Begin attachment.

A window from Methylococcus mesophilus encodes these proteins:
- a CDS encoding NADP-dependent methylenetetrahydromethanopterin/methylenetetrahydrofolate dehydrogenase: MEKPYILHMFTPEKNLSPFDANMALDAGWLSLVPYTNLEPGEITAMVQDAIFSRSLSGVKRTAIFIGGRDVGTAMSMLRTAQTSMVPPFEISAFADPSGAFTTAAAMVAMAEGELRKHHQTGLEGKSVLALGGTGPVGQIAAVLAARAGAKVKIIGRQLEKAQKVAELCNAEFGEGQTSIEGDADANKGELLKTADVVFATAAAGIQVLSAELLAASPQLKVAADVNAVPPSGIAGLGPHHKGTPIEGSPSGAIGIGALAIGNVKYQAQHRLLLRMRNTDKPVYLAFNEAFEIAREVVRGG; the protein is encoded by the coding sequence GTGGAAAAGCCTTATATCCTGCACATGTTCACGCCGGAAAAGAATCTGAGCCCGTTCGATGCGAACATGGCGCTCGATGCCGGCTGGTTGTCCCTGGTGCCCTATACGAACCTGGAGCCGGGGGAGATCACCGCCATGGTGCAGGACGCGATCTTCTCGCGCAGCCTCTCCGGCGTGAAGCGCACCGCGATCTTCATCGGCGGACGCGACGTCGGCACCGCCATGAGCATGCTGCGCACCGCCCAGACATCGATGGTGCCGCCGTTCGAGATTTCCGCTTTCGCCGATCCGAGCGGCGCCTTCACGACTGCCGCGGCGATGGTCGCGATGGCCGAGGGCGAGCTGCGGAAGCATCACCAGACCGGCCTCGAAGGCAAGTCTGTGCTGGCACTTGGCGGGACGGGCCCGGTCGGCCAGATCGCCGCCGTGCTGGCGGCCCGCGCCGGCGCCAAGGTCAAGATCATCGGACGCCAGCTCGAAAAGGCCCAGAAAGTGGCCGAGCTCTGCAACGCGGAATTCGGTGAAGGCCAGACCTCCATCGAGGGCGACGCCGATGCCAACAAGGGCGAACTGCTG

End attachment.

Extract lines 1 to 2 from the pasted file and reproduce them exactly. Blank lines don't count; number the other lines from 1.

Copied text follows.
A window from Methylococcus mesophilus encodes these proteins:
- a CDS encoding NADP-dependent methylenetetrahydromethanopterin/methylenetetrahydrofolate dehydrogenase: MEKPYILHMFTPEKNLSPFDANMALDAGWLSLVPYTNLEPGEITAMVQDAIFSRSLSGVKRTAIFIGGRDVGTAMSMLRTAQTSMVPPFEISAFADPSGAFTTAAAMVAMAEGELRKHHQTGLEGKSVLALGGTGPVGQIAAVLAARAGAKVKIIGRQLEKAQKVAELCNAEFGEGQTSIEGDADANKGELLKTADVVFATAAAGIQVLSAELLAASPQLKVAADVNAVPPSGIAGLGPHHKGTPIEGSPSGAIGIGALAIGNVKYQAQHRLLLRMRNTDKPVYLAFNEAFEIAREVVRGG; the protein is encoded by the coding sequence GTGGAAAAGCCTTATATCCTGCACATGTTCACGCCGGAAAAGAATCTGAGCCCGTTCGATGCGAACATGGCGCTCGATGCCGGCTGGTTGTCCCTGGTGCCCTATACGAACCTGGAGCCGGGGGAGATCACCGCCATGGTGCAGGACGCGATCTTCTCGCGCAGCCTCTCCGGCGTGAAGCGCACCGCGATCTTCATCGGCGGACGCGACGTCGGCACCGCCATGAGCATGCTGCGCACCGCCCAGACATCGATGGTGCCGCCGTTCGAGATTTCCGCTTTCGCCGATCCGAGCGGCGCCTTCACGACTGCCGCGGCGATGGTCGCGATGGCCGAGGGCGAGCTGCGGAAGCATCACCAGACCGGCCTCGAAGGCAAGTCTGTGCTGGCACTTGGCGGGACGGGCCCGGTCGGCCAGATCGCCGCCGTGCTGGCGGCCCGCGCCGGCGCCAAGGTCAAGATCATCGGACGCCAGCTCGAAAAGGCCCAGAAAGTGGCCGAGCTCTGCAACGCGGAATTCGGTGAAGGCCAGACCTCCATCGAGGGCGACGCCGATGCCAACAAGGGCGAACTGCTG